Visiting the Gisson Museum In Sarlat-la-Canéda, The Complete Guide

Sarlat-la-Canéda is a stunning medieval town, often considered the crown jewel of the Dordogne.

While the town’s splendor might make you hesitant to step indoors, the Gisson Museum is well worth a visit.

It’s housed in one of Sarlat’s most remarkable medieval buildings, and offers a fascinating glimpse into 17th and 18th century French noble life.

The mansion was the home of the aristocratic Gisson family.

facade of Guisson Museum

The Gissons held many honorary titles, including consul, royal notary, Knight of the Order of Saint-Louis, and Captain of the Dragoons.

The museum shows off their beautifully preserved rooms furnished with period antiques, art, and decor. There’s also an astounding collection of quirky artifacts in the vaulted basement.

In this guide to the Gisson Museum, I’ll tell you everything to see and provide tips for visiting. There are three floors to inspect and a small attic.

Grand Salon
Grand Salon

Guide To The Gisson Museum: What To See


The building dates from the 13th century/ The museum is made up of two buildings, connected by a hexagonal stair tower.

You can admire the elegant mullioned windows, slate roofs, and leaded windows on the facade. The windows are crowned with oculi, which serve both an aesthetic and decorative purpose.

Private Quarters of the Counsel

The first part of the tour turns back the curtain on the everyday life of the Gisson family. There are 10 rooms to visit.

You’ll pass through a grand salon, petit salon, study, bedrooms, lounges, dining room, and kitchen.

There’s an impressive spiral staircase and a terrace that offers exceptional views of the old town.

The most impressive room is the grand salon. There is beautifully detailed furniture, including ornately carved wooden chairs, sumptuous sofas, and an impressive fireplace that serves as the room’s focal point.

Oddly, there is a four poster bed in the room. It was likely a symbol of status or perhaps used for guests on occasion.

The dining room is also gorgeous. It’s called La Salle d’Honneur.

There’s another grand fireplace and carved wood furniture. The ceiling is beautiful — timbered and painted with floral motifs.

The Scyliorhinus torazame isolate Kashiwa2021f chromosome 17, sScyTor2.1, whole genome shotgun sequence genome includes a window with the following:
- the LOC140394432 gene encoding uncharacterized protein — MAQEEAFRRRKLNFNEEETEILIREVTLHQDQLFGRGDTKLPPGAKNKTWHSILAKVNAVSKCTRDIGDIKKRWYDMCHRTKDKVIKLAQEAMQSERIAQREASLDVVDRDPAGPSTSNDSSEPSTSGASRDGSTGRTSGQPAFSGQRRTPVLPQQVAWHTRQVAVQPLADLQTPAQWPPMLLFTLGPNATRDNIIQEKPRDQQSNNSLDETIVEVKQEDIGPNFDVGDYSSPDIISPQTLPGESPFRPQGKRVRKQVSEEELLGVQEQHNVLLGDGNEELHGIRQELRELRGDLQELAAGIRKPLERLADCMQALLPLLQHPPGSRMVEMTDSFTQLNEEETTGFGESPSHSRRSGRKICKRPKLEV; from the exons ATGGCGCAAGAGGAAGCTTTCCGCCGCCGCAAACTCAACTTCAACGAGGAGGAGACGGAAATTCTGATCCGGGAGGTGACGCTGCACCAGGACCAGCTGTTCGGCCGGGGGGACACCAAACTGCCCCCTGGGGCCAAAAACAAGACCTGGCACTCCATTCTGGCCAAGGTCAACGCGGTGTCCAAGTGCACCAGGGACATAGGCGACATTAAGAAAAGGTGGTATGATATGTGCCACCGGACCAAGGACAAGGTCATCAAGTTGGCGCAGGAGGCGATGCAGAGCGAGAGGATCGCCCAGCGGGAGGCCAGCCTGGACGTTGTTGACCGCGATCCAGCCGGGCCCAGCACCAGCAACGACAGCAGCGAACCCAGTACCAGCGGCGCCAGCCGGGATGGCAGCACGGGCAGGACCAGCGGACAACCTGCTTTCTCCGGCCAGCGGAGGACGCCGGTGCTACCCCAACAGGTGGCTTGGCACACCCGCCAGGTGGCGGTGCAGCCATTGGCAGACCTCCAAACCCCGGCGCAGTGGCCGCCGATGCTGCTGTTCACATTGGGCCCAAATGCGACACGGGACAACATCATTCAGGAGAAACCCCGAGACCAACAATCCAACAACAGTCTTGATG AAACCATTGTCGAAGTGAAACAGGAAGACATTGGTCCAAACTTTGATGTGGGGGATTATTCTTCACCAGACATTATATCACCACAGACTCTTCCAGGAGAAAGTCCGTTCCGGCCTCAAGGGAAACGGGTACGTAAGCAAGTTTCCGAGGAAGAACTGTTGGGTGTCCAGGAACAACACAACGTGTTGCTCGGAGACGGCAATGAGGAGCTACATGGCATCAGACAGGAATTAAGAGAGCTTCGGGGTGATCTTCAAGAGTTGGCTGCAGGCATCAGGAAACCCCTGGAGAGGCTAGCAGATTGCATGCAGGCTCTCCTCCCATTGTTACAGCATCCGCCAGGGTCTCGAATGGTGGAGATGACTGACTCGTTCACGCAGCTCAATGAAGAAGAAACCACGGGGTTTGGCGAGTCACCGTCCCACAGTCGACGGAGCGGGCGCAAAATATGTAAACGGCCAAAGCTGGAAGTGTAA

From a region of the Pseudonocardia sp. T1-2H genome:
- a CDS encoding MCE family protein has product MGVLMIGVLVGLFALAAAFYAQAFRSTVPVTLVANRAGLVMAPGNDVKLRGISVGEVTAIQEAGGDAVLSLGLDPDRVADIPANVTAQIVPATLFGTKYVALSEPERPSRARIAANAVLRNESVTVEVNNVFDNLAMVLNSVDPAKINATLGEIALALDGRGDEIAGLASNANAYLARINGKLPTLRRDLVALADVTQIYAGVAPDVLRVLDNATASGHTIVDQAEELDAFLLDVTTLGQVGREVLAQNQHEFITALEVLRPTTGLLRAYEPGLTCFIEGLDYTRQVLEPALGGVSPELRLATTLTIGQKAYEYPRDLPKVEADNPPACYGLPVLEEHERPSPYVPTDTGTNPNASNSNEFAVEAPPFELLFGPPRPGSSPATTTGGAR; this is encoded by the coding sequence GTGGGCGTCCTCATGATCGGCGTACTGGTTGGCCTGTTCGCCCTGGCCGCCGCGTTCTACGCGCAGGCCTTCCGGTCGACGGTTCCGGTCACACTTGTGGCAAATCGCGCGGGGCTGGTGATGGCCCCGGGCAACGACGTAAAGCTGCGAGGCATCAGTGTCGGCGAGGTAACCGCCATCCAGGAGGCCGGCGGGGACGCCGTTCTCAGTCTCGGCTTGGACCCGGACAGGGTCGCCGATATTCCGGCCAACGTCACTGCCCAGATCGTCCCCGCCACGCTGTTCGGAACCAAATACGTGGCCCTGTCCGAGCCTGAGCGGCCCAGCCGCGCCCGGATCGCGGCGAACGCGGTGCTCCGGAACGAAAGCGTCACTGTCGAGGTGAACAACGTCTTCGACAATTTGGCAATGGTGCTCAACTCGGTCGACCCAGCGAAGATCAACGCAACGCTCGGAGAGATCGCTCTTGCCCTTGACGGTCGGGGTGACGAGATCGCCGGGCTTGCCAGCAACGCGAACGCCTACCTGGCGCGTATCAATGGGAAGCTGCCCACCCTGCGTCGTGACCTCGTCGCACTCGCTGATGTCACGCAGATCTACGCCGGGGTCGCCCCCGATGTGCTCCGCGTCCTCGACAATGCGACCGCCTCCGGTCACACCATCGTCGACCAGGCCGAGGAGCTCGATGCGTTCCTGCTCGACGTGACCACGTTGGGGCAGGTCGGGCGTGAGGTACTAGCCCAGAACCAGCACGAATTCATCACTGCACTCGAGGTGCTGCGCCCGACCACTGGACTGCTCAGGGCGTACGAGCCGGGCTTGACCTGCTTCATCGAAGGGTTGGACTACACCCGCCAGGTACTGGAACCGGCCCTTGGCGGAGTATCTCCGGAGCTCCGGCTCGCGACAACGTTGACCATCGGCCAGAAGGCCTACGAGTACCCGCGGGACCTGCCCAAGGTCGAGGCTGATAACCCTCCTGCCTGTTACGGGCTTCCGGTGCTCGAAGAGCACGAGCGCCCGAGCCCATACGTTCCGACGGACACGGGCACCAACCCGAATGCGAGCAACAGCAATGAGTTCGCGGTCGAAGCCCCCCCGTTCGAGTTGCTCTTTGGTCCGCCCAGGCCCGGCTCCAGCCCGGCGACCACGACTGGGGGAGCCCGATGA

Along the route, there is some exquisite period furniture. And the floors are gorgeous — some adobe, some stone, and wood.

There are costumed mannequins in many rooms to give you an idea of how people dressed during the period. There are also family portraits.

spiral staircase

The spiral staircase is a fine example of medieval stonework. Each step is carefully carved and fitted to create a seamless, spiraling ascent in a clockwise direction.

The story goes that staircases were designed this way, with a central pole, to make fighting more difficult.

An assailant would be hard pressed to fight with a sword in his right hand, squished against the pole.

In reality, this is probably a myth. The spiral design was used to save space and, in the Gisson’s time, was a mark of status.

display in the Cabinet of Curiosities
Cabinet of Curiosities

Cabinet of Curiosities

In the vaulted basement areas, there is a remarkable “cabinet of curiosities.”

These type of cabinets were forerunners of modern day museums and played an important role in the advancement of science..

The collection is an eclectic mix of artifacts and oddities from around the world. 

Collecting oddities was a fashionable hobby of the well-to-do in the period after the Renaissance.

The Gissons, like other collectors of the day, bought up items that sailors and explorers brought back from their adventures abroad. The more outlandish and ghoulish the better!

Kids will love this area! You can examine masks, headdresses, animal fossils, skeletons, stuffed animals, weapons, armory, and even a Nile crocodile.

To me, the masks were the most interesting. There were African masks, plague masks, masks of disgrace, and scolds bridles.

There is a copy of the iron mask, from the “Man with the Iron Mask.” Legend holds that he was imprisoned 34 years by Louis XIV.

It’s a perplexing story. He was kept alive all that time, but could communicate with no one. What secret did he hold?

red hanging tapestry

Practical Guide & Tips For The Gisson Museum

Address: Place du Marche aux Oies, Sarlat la Canéda

Hours: 10:0 am to 7:00 pm, closing at 6:00 pm or 6:30 pm outside high season.

Tickets: 8.50 euros

Pro Tips:

When you buy your ticket, you’ll be given a rather hefty guide in English discussing all the rooms you’ll visit.

You’ll need to be able to climb up winding stairs. But there is a handrail.

You can visit on your own, which was what we did. You can also take a 45 minute guided tour.

You can also take photos, always a plus to me.

Right outside the building, you will see two interesting bronze sculptures, the Gawker and the Three Geese.

Is the Gisson Museum Worth Visiting?

I admit that I visited partly to escape a rain shower. That said, it was exactly the type of small museum I particularly like.

It’s a wonderful historic building, and it gives you a window into life centuries ago. Plus, aside from the cathedral, it’s the only medieval building you can actually enter in Sarlat.


costumed mannequin

If hope you’ve enjoyed my guide to the Gisson Museum in Sarlat-la-Canéda. You may find these other southern France travel guides useful:

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